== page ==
In his work for the BBC (British Broadcasting Corporation), he was asked to interview a little known nun: Mother Teresa of Calcutta. He was fascinated by her. He arranged to produce a documentary about her work in Calcutta.
In Calcutta he spent a great deal of time with her. He observed as keenly as possible everything about her. As an artist, he wished to get inside the "head" and "heart" of Mother Theresa to find out what really made her "tick." The more intensely he studied her, the more convinced he became that she could only be explained by the fact that Christ was truly alive in her. So he came to believe in the living presence of Christ in at least one person on earth.
His faith later grew to recognize the presence of the living Christ in others of heroic virtue. He began to identify Christ at work in missionaries and holy lay persons. He found that unlike other great figures in history who were now dead, Christ was a living presence in modern times.
In time too he came to recognize the living presence of Christ in the institution of the Catholic Church. This is how Malcolm, the un-churched Christian, in later years became the Catholic Christian. 
This account illustrates how the grace of Catholic faith is received when one recognizes and accepts the reality of Christ's presence in the fullness of his humanity and divinity in his Mystical Body, the Church. Catholic Christian faith is precisely faith in the immanence of Christ in his Church. The object of Catholic Christian faith is the Christ that never left this world. He continues as the groom. He continues to be wedded to his spouse, the community of his followers.
This gift of Catholic faith brings one into the second stage of the journey to God. This faith makes it possible, for those so gifted, to discern with varying degrees of clarity the omnipresent God reflected in the wonderful mirror of the Mystical Body of his Son. This gift allows for a seemingly unlimited variation in the degree in which God's reflected presence can be discerned.
For some, the reflection of God's presence in the Church is weak and scarcely discernible. For others, the intensity of reflections of God's presence mirrored in his Church is so great that it overwhelms them and threatens to consume them. These are the saints, the holy ones in our midst, whose heads and hearts are filled with the consciousness of Jesus' presence in his Church. Like Mother Teresa, they go about telling everyone, in one way or another, "Do something beautiful for Jesus." Those who reach the second stage of the journey have a growing consciousness of God's presence reflected in Christ's Mystical Body.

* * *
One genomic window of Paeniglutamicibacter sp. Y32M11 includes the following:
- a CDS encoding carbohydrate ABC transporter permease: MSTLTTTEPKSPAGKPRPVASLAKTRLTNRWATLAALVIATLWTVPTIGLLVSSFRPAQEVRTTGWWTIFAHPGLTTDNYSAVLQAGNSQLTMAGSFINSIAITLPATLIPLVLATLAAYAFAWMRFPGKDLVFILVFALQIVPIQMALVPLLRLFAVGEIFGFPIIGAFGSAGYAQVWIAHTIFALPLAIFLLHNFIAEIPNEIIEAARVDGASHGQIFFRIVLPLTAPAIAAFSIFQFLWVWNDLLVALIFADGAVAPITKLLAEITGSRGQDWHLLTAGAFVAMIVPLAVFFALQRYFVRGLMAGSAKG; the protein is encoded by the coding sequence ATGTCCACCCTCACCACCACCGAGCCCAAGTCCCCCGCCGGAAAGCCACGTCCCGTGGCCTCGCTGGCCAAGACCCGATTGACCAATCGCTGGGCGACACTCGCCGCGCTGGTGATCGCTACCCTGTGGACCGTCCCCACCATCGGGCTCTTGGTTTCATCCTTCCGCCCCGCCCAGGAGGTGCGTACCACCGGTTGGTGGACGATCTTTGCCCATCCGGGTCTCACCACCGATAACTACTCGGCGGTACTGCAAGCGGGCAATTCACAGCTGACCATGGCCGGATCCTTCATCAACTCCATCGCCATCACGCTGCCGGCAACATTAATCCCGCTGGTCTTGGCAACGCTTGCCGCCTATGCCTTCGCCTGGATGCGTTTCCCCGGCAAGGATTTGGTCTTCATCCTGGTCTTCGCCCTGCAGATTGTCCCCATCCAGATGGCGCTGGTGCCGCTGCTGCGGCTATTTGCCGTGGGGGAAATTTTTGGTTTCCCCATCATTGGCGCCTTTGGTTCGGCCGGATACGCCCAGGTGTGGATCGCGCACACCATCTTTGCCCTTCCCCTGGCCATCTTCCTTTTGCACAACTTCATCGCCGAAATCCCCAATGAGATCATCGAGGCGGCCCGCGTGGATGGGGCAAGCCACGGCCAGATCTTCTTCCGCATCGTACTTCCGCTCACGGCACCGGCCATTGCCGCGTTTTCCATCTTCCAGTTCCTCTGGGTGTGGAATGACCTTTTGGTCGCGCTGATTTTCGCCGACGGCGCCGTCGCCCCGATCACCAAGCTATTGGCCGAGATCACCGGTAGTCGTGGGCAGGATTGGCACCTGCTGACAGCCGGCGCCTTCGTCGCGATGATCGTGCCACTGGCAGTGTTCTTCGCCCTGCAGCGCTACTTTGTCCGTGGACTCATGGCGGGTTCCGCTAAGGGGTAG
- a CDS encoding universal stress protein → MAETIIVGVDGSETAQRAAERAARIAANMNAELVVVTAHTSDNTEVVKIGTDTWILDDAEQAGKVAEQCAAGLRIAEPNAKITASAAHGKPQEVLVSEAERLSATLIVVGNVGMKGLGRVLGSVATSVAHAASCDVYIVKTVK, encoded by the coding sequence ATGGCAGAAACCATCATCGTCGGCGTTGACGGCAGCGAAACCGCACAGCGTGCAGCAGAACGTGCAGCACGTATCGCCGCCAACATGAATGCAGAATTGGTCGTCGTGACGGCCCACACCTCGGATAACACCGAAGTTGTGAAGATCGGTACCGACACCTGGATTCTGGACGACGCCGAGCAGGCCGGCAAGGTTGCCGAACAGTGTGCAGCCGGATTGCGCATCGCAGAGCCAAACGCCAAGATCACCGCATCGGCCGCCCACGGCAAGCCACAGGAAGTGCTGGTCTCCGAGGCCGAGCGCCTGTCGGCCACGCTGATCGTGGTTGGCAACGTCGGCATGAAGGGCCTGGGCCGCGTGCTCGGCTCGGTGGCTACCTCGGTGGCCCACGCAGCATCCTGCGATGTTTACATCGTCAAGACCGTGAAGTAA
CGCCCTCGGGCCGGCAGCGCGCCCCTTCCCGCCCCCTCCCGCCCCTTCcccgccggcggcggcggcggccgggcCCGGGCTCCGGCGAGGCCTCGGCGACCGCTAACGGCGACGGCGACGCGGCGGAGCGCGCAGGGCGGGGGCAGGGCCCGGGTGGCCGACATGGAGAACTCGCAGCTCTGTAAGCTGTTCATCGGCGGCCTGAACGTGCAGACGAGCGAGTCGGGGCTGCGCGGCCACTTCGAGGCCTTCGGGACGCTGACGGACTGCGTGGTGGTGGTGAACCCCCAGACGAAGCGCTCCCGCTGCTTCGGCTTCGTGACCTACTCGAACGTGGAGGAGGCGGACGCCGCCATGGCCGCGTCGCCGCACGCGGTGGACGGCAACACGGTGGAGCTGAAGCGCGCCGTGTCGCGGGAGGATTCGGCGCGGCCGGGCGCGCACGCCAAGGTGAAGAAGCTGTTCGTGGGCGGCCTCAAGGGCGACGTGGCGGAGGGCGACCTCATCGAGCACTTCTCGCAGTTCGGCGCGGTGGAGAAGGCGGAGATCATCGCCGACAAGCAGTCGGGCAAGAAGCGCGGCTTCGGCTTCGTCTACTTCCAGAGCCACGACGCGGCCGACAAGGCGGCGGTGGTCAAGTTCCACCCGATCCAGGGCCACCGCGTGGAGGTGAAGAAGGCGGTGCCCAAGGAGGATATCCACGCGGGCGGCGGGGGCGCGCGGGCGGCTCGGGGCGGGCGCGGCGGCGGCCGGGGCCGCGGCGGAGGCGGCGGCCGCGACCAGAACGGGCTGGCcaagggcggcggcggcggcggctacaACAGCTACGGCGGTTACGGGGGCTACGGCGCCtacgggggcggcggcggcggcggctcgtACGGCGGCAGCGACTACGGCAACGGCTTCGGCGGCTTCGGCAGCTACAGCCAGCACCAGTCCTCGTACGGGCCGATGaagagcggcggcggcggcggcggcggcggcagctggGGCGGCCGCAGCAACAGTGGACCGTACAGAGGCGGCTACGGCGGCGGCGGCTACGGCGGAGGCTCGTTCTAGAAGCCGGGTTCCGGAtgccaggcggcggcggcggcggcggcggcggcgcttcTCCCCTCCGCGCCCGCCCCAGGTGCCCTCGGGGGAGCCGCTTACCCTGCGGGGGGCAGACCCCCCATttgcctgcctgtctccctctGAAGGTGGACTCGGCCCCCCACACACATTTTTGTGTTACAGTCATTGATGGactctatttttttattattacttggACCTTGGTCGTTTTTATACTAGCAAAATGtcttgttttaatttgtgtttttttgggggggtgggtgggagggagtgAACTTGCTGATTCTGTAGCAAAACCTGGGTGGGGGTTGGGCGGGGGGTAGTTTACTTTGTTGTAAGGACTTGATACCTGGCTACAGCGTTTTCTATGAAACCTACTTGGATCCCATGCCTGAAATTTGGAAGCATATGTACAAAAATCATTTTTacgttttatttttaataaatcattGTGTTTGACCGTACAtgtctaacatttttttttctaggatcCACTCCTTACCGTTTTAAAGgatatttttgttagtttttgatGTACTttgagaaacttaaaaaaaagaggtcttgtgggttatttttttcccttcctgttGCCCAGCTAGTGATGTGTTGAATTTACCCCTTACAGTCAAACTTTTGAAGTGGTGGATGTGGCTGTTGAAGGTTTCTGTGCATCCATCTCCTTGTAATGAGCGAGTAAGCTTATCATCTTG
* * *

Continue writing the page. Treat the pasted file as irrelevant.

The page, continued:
The presence of Christ in the Eucharist is the center of their lives. Devotion to his Eucharistic presence is the clearest measure of the intensity of their faith. It is likewise the measure of how far advanced they are in their journey to God.
In this second stage, the encounter with God is still with his presence outside of them. This was true of Christ‘s disciples also. The disciples who had not yet reached the third stage could not look inside themselves and find there a third mirror reflecting God's presence from within.
 1 Cor. 15:12.
 Eph. 5:25-27.
 John 6: 53-56.
 Since his death in 1990, many of Muggeridge's books remain in print. Among the more prominent titles are Jesus Rediscovered (1969; reissued by Hodder, 1995), Something Beautiful for God (1971; reissued by Harper, 1986), and Conversion: The Spiritual Journey of a Twentieth Century Pilgrim (1988; reissued by Wipf & Stock, 2005).
Father Antoninus Wall, O.P. "The Catholic Way." Chapter 8 in The Journey to God (Antioch, CA: Solas Press, 1999): 63-72.
Reprinted by permission of Father Antoninus Wall and Solas Press.
Father Antoninus Wall, O.P., a native of San Francisco, is the son of Irish-born parents, and the brother of the late Fr. Kevin Wall, O.P. Fr. Wall attended St. Ignatius prep in the Bay City and St. Mary's College of California. Entering the Dominican Order, he pursued his sacred studies at St. Albert's College in Oakland and the Pontifical University of St. Thomas Aquinas in Rome. He was ordained in Rome in 1950.
Fr. Wall has had a career rich in pastoral and academic experiences. He has served as associate pastor in Seattle and as Professor of Theology at Immaculate Heart and Dominican College. He negotiated the entry of the Dominicans into the Graduate Theological Union in Berkeley and served two terms there as President of the Dominican School. He currently resides at St. Albert's Priory in Oakland, California. Father Wall is the author of The Journey to God. Father Wall may be reached by phone at 510-596-1800 or by email at firstname.lastname@example.orgCopyright © 2010 Solas Press